“Because dark matter dominates the dynamics of the universe, it basically determines our fate,” said Professor Donghui Jeong who worked on the study.” He further elaborated that we can know how the universe will look in the future or how it looked in bygone eras.
Those were the top three discoveries in Science this month! Every time I read about these brilliant scientific advancements, I remember how science has allowed mankind to grow and learn about the tiniest quark and the farthest star, and how science is everywhere- from the publishing of this article to a laugh between friends. Therefore, it is imperative that all of us be informed of the top science news day after day and month after month.
Penn State. “Dark matter map reveals hidden bridges between galaxies.” ScienceDaily. ScienceDaily, 25 May 2021. <www.sciencedaily.com/releases/2021/05/210525101716.htm.>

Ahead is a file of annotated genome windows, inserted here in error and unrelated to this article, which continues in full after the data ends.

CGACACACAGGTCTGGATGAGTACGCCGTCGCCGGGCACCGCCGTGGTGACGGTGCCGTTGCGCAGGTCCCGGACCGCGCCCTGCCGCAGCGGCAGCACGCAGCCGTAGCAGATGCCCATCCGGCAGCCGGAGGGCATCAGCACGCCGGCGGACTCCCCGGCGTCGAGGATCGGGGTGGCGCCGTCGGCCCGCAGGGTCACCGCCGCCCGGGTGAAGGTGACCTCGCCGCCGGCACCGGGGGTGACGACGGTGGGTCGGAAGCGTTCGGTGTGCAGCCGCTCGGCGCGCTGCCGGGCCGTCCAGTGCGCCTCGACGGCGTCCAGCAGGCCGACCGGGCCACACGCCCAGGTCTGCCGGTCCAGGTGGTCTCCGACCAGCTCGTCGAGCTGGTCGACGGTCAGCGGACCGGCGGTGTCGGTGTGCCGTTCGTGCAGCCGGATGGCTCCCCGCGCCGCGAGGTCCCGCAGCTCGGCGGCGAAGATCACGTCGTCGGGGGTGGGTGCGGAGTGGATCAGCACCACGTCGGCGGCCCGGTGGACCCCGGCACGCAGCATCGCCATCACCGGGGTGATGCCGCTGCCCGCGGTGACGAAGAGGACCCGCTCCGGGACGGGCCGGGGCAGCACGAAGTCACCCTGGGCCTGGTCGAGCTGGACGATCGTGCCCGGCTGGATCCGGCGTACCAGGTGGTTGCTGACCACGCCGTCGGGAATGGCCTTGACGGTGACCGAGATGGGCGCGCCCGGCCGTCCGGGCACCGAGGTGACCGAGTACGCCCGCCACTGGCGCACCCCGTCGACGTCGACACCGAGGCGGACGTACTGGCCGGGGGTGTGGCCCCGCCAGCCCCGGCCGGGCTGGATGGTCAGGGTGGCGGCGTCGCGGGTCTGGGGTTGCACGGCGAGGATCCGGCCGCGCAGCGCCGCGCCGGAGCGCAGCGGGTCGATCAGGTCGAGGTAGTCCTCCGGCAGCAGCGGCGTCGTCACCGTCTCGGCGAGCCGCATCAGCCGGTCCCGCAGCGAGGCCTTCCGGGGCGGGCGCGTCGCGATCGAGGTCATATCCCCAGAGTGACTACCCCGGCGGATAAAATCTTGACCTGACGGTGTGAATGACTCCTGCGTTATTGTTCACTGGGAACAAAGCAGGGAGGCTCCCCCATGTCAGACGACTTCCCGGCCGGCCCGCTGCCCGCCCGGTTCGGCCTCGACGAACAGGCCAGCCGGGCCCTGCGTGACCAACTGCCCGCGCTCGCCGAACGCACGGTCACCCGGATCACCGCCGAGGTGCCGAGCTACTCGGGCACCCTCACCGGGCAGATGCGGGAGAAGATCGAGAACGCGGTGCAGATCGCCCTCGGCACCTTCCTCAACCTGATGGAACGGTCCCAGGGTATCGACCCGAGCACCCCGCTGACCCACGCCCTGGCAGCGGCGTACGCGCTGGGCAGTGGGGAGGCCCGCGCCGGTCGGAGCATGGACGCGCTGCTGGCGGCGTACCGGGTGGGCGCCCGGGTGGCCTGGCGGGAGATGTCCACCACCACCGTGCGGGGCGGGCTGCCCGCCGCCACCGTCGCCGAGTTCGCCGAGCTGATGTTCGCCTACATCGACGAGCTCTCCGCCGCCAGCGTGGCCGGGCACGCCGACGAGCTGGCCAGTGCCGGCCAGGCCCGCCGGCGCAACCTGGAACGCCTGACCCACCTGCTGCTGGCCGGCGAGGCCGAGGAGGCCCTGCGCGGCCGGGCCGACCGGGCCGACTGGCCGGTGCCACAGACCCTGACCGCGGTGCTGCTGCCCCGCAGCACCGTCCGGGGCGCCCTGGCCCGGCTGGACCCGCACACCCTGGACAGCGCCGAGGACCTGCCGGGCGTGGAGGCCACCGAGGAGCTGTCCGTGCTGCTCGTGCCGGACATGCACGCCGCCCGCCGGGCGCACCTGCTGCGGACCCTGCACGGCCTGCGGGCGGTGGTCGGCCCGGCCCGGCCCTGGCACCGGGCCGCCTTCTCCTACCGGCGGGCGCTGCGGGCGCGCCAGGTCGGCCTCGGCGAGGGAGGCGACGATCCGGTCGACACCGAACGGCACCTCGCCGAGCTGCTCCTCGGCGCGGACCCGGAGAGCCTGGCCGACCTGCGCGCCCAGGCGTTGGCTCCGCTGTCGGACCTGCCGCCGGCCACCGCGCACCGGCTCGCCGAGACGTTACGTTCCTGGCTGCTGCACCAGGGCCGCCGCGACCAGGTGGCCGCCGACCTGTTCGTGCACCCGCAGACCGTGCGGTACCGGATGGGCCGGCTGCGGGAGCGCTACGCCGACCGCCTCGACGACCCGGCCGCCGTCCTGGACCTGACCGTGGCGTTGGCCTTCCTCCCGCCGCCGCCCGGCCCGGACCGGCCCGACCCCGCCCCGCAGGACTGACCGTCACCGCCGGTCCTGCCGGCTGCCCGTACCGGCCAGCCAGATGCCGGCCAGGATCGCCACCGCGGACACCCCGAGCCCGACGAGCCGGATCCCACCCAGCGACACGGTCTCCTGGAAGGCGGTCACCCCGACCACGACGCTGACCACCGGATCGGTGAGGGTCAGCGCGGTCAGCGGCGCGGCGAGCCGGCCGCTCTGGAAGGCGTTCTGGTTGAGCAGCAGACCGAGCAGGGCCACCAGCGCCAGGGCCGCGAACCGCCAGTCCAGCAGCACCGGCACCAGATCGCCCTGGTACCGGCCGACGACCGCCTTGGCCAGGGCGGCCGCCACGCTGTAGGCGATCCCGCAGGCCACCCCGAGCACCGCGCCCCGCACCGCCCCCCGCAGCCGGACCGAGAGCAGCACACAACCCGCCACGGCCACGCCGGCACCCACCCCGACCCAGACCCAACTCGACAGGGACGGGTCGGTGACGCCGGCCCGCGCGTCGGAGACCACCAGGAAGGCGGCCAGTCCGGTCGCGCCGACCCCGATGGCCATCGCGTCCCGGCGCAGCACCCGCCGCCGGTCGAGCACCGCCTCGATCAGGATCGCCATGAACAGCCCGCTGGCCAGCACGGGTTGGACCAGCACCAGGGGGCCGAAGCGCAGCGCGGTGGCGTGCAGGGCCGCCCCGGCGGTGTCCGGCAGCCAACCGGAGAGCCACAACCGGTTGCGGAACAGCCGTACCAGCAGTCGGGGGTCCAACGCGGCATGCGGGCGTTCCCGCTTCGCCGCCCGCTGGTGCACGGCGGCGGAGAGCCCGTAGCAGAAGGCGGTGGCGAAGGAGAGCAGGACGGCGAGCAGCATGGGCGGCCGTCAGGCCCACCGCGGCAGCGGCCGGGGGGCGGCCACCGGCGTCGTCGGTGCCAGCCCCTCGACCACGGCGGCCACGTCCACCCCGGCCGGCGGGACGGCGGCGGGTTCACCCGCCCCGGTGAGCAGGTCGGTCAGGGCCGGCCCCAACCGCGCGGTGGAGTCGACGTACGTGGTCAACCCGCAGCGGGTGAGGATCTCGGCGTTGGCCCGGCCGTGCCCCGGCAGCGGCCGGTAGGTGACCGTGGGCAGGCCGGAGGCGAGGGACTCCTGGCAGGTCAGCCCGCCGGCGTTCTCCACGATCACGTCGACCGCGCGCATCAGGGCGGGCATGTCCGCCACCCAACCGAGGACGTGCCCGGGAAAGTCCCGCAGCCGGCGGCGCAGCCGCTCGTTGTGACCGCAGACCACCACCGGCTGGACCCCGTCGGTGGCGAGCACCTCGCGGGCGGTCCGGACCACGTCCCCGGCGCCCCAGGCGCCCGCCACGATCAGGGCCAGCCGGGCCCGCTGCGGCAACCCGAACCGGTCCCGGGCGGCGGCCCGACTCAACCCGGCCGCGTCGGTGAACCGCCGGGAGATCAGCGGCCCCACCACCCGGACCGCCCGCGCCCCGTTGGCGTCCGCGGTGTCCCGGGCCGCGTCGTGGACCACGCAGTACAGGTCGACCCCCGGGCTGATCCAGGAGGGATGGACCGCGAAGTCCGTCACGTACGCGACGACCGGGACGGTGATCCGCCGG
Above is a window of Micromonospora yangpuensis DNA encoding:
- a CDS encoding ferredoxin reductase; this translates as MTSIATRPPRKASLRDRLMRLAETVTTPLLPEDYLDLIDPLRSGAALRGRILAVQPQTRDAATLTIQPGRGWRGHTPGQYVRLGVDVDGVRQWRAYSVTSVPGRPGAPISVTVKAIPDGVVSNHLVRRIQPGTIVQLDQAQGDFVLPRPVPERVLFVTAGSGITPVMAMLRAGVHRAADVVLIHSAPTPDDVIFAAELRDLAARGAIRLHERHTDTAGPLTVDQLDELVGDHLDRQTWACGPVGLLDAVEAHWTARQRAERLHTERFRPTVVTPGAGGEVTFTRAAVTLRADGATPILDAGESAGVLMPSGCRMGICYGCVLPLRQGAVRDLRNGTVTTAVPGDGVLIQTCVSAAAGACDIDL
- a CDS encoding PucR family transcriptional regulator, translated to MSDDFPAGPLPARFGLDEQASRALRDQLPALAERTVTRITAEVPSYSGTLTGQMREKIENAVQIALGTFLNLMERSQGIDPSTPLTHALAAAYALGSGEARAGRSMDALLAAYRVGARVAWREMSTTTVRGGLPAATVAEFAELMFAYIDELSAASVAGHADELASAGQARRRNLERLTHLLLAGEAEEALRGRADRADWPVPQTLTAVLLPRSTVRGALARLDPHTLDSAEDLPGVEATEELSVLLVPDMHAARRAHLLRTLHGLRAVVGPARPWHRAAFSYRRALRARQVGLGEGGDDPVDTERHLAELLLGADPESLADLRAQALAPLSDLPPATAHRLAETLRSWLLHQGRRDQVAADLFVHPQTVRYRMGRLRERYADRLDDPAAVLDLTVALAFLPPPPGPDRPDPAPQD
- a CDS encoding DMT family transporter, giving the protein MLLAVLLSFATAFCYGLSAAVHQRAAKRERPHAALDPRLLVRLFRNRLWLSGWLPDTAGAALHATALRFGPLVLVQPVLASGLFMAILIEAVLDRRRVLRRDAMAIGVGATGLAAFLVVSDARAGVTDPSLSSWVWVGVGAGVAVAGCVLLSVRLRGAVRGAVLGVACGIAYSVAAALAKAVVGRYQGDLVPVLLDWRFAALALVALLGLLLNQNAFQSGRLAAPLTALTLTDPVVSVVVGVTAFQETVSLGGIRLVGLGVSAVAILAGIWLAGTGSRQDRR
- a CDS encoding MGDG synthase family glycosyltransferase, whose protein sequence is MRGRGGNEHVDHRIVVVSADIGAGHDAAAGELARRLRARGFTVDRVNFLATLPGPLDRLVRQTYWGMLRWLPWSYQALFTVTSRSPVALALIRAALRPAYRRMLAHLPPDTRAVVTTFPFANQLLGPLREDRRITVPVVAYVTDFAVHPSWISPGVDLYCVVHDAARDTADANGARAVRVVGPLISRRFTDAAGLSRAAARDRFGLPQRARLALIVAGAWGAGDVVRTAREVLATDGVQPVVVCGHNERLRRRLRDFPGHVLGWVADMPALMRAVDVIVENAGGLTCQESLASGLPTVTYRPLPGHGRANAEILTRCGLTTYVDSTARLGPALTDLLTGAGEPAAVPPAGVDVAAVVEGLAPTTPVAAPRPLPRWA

University of Toronto, Rotman School of Management. “Early warning system for COVID-19 gets faster through wastewater detection and tracing.” ScienceDaily. ScienceDaily, 4 June 2021.
Interesting Engineering. “Biologists Develop ‘Periodic Table’ for Cell Nuclei.” Interestingengineering.com, 28 May 2021, interestingengineering.com/biologists-develop-periodic-table-for-cell-nuclei.
Baylor College of Medicine. “Biologists construct a ‘periodic table’ for cell nuclei: Project to classify nuclei across the tree of life discovers how to transmute them from one type into another.” ScienceDaily. ScienceDaily, 27 May 2021. <www.sciencedaily.com/releases/2021/05/210527145252.htm>.
Rice University News and Media Relations. “Biologists Construct a ‘Periodic Table’ for Cell Nuclei.” News.rice.edu, Rice University, News and Media Relations, Office of Public Affairs, 27 May 2021,
Neel V. Patel. “The Most Detailed Dark Matter Map of Our Universe Is Weirdly Smooth.” MIT Technology Review, MIT Technology Review, 28 May 2021,
Written by Anshika Singh
Illustrations by Lim Daphne